On Friday, the Trump administration ended a special immigration program for some 57,000 Hondurans.
The decision, said Michael Martin of National Public Radio, is only the latest in a series of similar actions. ‘Temporary Protected Status’ – an immigration category protecting refugees of natural disaster and manmade catastrophe – was revoked for Nicaraguan and Salvadoran nationals, too.
Some Hondurans qualified for TPS beginning in 1999.
Just a year earlier, said Martin, Hurricane Mitch had roared across the small Central American country’s shores, killing thousands and displacing many more. The aftermath amounted to a humanitarian disaster, prompting the United States to accept some refugees.
However, TPS comes with a stipulation – its recipients must go home once the federal government decides conditions have returned to manageable.
Secretary of Homeland Security Kirstjen Nielson explained in her Friday night statement that conditions in Honduras have “notably improved.” Hurricane Mitch, after all, dissipated into the atmosphere nearly two decades ago.
“The Secretary determined that the disruption of living conditions in Honduras from Hurricane Mitch that served as the basis for its TPS designation has decreased to a degree that it should no longer be regarded as substantial,” wrote Nielson in her statement. “Thus, as required under the applicable statute, the current TPS designation must be terminated.”
Termination of TPS for Hondurans, wrote Nielson, will continue for another 18 months before closing out on January 5th, 2020.
The announcement, reports WLRN.org, follows “similar decisions by Nielson to end TPS for almost 200,000 Salvadorans, 50,000 Haitians and 9,000 Nepalis. Smaller numbers of Nicaraguans and Sudanese have also lost TPS under the Trump administration. All of these immigration groups were given more than a year to leave.”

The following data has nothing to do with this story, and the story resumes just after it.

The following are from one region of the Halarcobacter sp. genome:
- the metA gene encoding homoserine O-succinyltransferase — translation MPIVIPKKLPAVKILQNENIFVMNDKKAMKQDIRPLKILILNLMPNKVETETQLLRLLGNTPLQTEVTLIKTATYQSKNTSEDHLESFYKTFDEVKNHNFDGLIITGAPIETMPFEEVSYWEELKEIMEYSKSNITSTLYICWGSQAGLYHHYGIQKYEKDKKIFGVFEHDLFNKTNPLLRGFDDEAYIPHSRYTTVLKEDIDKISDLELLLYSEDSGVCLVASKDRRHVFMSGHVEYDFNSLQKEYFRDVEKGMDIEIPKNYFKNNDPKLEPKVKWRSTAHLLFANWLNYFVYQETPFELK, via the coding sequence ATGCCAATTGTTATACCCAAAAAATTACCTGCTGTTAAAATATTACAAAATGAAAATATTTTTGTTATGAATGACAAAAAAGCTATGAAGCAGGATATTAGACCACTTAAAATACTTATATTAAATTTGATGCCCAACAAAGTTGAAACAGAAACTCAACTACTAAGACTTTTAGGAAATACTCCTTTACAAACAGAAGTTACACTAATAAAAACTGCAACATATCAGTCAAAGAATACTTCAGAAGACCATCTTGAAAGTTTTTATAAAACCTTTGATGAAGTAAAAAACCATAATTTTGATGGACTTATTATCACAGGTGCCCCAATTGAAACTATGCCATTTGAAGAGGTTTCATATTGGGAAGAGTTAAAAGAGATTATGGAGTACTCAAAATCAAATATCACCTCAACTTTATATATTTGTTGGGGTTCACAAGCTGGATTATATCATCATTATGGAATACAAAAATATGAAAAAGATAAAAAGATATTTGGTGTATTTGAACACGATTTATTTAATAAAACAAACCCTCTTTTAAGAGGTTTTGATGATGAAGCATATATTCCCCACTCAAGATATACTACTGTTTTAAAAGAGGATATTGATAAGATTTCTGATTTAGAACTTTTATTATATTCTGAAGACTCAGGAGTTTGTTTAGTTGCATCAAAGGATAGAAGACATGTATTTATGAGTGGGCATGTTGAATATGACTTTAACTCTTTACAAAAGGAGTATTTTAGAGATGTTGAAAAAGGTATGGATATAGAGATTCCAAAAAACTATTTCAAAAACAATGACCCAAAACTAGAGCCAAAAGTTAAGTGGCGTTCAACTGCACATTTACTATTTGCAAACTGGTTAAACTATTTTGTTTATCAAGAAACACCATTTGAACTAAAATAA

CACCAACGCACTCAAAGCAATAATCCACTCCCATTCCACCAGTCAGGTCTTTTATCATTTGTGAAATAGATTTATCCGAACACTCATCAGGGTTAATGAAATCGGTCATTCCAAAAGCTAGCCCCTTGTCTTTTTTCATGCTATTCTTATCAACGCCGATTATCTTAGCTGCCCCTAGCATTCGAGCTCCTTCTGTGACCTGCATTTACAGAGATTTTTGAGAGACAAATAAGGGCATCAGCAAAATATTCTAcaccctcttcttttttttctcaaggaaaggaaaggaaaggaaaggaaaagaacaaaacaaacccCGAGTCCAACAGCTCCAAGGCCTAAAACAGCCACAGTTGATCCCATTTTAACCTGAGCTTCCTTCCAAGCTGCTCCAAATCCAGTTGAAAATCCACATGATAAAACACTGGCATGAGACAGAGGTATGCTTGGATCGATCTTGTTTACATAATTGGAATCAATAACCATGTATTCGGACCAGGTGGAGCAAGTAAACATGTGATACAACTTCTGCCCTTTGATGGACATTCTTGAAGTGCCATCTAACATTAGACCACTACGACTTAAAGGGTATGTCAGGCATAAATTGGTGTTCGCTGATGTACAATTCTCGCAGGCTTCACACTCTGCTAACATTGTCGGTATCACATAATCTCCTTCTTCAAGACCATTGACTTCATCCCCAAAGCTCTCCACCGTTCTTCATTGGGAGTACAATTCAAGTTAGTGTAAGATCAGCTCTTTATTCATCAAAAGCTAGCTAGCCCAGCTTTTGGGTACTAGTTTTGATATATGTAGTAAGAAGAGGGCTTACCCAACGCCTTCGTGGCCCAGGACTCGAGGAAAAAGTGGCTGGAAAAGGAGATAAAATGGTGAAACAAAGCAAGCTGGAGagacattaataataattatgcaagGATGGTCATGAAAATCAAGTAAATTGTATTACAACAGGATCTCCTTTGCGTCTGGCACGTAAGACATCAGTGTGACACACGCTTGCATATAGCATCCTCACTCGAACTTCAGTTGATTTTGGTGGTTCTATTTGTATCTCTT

The administration’s harsh decisions on refugees and migrants have prompted immigration advocates’ concern. Honduras and El Salvador, for instance, lie at the epicenter of the Central American gang crisis. Both nations – small in size but densely populated – have among the highest homicide rates in the world.
Much of the violence stems from the mass deportation of MS-13 gang members from Los Angeles and the southwest United States in the 1980s and 1990s. Alongside violence, claims the Catholic Legal Immigration Network, Inc., citizens cope with clean water scarcity and chronic childhood hunger.
“The administration has attempted to paint a picture that it has no choice but to terminate TPS,” said CLINIC’s executive director, Jeanne Atkinson.
“Its actions seem to suggest that all of the past Republican and Democratic administrations that extended TPS for Honduras have not properly applied the law,” said Atkinson.
“To the contrary,” she continued, “it is the Trump administration’s action that disregards the law and the intent of Congress in creating TPS in the first place to safeguard human lives.”
Nevertheless, conservatives bent on capping immigration say that temporary means temporary. Mark Krikorian – a guest on NPR and quoted on WLRN – said it’s time to let go of the past.
“The hurricane that justified it in the first place was two decades ago,” he said. “At some point, temporary needs to mean temporary.”